Memoir Nonfiction

I Love You So Much, I’m Eating Sardines

Happy birthday to my dad

A few years ago when I wrote a weekly newspaper column (“Life, Literature & the Arts”), I penned a piece for my dad on what would have been his 60th birthday, which you can read below. Having passed away a few months before, my dad never made it to this milestone. There was an accompanying video from 2009 — of me actually eating a sardine for the first time, thus inspiring this little story — which I had planned to embed, but apparently, it has disappeared from my hard drive along with about every other video from that year.

Today, October 26, 2012, would have been my dad’s 63rd. While I don’t celebrate the anniversary of my dad’s death for my own personal reasons, I do still celebrate the anniversary of his birth back in 1949. I am thankful for my dad each and every day. Without his birth, I would not have been born. Without my birth, my daughter, Annabelle, would not have been born; and she, without a doubt, is the greatest gift my father could have ever given me. Hats off to you mustachioed man.

“Life is like a box of sardines and we are all just looking for the key.”
by Alan Bennett

With the pull of the aluminum tab, there they were. Much larger than I remembered. Without eyes. Their heads and gills diced off. The overhead light met their sterling silver skin. The quarry of the sea for bonito, tuna, and others, my fork entered the flesh of the sardine and I raised it to my mouth.

As it drew closer, I expected a fishier odor but instead was pleasantly met with the efflux of tuna. And I love tuna. My face scrunched still, my fork found its way to my mouth and in the sardine went, filling in the pits of my back teeth. Thick with oil and gritty also, the sardine nearly dissolved in my mouth as I began chewing. I was completely caught off guard by the amiable taste.

“They’re actually pretty good,” I said to my wife.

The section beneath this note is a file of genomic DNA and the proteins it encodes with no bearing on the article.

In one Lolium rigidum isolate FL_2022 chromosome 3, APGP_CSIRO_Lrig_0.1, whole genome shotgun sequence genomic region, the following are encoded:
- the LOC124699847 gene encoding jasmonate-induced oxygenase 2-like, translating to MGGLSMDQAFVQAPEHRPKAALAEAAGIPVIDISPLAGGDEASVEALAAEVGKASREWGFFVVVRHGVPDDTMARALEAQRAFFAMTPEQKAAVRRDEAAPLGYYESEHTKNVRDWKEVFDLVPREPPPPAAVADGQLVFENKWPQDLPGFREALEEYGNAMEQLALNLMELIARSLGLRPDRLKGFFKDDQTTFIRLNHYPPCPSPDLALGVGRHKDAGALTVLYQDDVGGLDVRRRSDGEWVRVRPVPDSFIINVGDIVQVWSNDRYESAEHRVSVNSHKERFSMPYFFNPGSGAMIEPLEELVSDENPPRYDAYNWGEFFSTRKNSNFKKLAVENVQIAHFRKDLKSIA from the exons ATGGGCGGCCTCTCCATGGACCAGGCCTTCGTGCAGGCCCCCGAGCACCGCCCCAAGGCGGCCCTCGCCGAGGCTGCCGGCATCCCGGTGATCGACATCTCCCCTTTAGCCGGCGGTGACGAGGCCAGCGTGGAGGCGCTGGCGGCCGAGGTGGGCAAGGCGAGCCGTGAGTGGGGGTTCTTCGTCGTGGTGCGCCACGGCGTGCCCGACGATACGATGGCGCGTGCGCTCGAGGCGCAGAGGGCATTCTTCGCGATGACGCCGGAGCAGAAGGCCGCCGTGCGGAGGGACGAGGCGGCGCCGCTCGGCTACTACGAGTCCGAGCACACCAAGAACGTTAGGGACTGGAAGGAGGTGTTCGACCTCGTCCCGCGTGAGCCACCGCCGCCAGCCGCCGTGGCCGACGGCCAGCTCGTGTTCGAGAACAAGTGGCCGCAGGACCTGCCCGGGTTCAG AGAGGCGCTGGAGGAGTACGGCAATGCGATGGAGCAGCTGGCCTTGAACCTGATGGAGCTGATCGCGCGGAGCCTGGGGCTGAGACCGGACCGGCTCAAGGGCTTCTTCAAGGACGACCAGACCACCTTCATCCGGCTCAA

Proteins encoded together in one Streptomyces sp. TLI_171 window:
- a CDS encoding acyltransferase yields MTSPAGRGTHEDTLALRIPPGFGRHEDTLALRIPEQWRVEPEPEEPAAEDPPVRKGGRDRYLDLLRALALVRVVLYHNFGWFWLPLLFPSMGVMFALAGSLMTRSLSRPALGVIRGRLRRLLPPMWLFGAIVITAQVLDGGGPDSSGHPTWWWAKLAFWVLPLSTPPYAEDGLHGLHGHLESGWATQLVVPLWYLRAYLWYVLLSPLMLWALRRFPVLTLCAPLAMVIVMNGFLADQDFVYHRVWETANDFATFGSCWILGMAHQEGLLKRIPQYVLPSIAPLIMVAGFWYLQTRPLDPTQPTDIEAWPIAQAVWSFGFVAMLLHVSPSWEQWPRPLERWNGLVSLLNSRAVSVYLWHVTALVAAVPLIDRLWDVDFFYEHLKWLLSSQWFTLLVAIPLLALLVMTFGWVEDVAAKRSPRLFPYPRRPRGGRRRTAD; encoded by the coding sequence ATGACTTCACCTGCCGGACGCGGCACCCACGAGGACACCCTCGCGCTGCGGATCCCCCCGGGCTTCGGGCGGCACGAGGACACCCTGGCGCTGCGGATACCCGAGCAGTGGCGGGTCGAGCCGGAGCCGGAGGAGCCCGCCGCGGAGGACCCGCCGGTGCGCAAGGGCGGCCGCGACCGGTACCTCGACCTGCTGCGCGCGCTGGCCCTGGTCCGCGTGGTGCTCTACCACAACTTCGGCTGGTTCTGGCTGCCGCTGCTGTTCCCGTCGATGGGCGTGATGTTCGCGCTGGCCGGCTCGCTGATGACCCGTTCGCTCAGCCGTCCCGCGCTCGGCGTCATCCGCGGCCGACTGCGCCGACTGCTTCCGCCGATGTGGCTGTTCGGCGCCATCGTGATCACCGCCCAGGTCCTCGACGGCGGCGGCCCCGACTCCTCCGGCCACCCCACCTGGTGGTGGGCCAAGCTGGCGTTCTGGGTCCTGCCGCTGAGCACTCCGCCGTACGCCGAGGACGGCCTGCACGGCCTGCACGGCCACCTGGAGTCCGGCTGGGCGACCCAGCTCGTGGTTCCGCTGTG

Sardines. A cupboard staple in my home growing up. My dad loved them. Not as much as fried chicken. Not as much as chocolate ice cream. But pretty close.

“Try one. I bet you’ll like them,” my dad used to say to me, pulling the aluminum tab of the can back. I always shook my head no. He never did convince me to sample a sardine and here I was now eating one by my own choosing, on my own free will. A giant step for man. A giant leap for mankind.

On Sunday, Allison and I went grocery shopping. As we passed down one of the aisles, I noticed the sardines lined up on the shelf. I’ve never thought twice about buying a can of sardines in my life. Never noticed them passing by.

Smiling, I said to my wife, “I’d like to try a sardine on my dad’s birthday” alluding to Monday, October 26, when my dad would have celebrated his 60th birthday.

Allison smiled in return, nodding her head in agreement. I placed the can of Cole’s sardines in the cart, looking down again at the box: “Caught by local boats off northern Portugal, these delicious sardines are sealed in pure olive oil,” the box read.

Delicious, I thought. We’ll see about that. Aloud I said to my wife, “I’m pumped. I can’t believe I’m going to do this.”

You’d think I was going to jump out an airplane at 10,000 feet or go bungee jumping. Maybe even pet a lion on the southern plains of the Serengeti. Something more radical and daring instead, eating my first sardine.

Considering that I ate frog legs religiously as a kid, I am not quite sure why sardines wigged me out so.

My lifelong refusal of becoming my dad’s personal sardine convert should have come as no surprise to him. He had a taste for peculiar delicacies; I surmise you could call them that. After all, one of my earliest memories of my dad is of him standing at the kitchen sink with a peeling knife in his hand. He lifted me to the counter top and sat me down. Two large faint white meatballs sat in the sink like fleshy chicken eggs which slipped in and out of his hand like a wet bar of soap. He ran lukewarm water over them and then began peeling the skin off the meatballs. Except they were not meatballs. They were cow testicles.

“Bull’s nuts,” my dad said, laughing. “You want one for dinner?”

M is for Moo. Moo cow. I was young. Moo cow is all I could think of when I saw these large bull testicles in the sink, glistening. Even at that age, my groin hurt. To this day, I think this moment in my childhood is why I am not a huge beef fan. I’m more of a chicken kind of guy.

As I ate my first sardine today, the smell sent me back twenty plus years.

“I bet you’ll like them,” he had said to me then. He was right.

Happy Birthday, Daddy.

I love you so much I’m eating sardines.

Photo: Dave Crosby. “Sardine Al Limone.” Licensed under CC BY-SA 2.0

One reply on “I Love You So Much, I’m Eating Sardines”

Sardines are good. I like them drained of the oil and covered in vinegar. This is a good article. I too find I do things my Dad ( your Poppa) used to do…I watch Hee Haw, like Red Skelton, Porter Wagon and eat fried oysters. My Dad loved them stewed, but can’t quite acquire that taste, yet.

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